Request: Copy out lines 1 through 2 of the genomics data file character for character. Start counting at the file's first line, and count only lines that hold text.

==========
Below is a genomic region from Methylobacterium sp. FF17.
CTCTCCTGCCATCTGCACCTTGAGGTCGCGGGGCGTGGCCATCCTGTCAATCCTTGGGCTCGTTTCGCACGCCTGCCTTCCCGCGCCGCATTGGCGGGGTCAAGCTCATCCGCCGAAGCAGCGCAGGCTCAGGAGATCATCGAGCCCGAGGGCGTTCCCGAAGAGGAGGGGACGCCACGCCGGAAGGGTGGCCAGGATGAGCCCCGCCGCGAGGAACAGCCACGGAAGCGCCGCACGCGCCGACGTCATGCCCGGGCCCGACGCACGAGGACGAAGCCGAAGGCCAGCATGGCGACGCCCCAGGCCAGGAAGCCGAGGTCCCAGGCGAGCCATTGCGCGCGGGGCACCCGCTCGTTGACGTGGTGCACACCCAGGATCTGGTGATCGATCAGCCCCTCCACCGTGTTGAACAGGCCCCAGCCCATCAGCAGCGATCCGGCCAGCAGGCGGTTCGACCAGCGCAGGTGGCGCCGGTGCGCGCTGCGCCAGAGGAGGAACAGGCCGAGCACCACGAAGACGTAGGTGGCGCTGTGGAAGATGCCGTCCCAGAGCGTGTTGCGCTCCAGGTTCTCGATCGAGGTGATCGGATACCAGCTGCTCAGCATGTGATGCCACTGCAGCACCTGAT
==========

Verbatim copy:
Below is a genomic region from Methylobacterium sp. FF17.
CTCTCCTGCCATCTGCACCTTGAGGTCGCGGGGCGTGGCCATCCTGTCAATCCTTGGGCTCGTTTCGCACGCCTGCCTTCCCGCGCCGCATTGGCGGGGTCAAGCTCATCCGCCGAAGCAGCGCAGGCTCAGGAGATCATCGAGCCCGAGGGCGTTCCCGAAGAGGAGGGGACGCCACGCCGGAAGGGTGGCCAGGATGAGCCCCGCCGCGAGGAACAGCCACGGAAGCGCCGCACGCGCCGACGTCATGCCCGGGCCCGACGCACGAGGACGAAGCCGAAGGCCAGCATGGCGACGCCCCAGGCCAGGAAGCCGAGGTCCCAGGCGAGCCATTGCGCGCGGGGCACCCGCTCGTTGACGTGGTGCACACCCAGGATCTGGTGATCGATCAGCCCCTCCACCGTGTTGAACAGGCCCCAGCCCATCAGCAGCGATCCGGCCAGCAGGCGGTTCGACCAGCGCAGGTGGCGCCGGTGCGCGCTGCGCCAGAGGAGGAACAGGCCGAGCACCACGAAGACGTAGGTGGCGCTGTGGAAGATGCCGTCCCAGAGCGTGTTGCGCTCCAGGTTCTCGATCGAGGTGATCGGATACCAGCTGCTCAGCATGTGATGCCACTGCAGCACCTGAT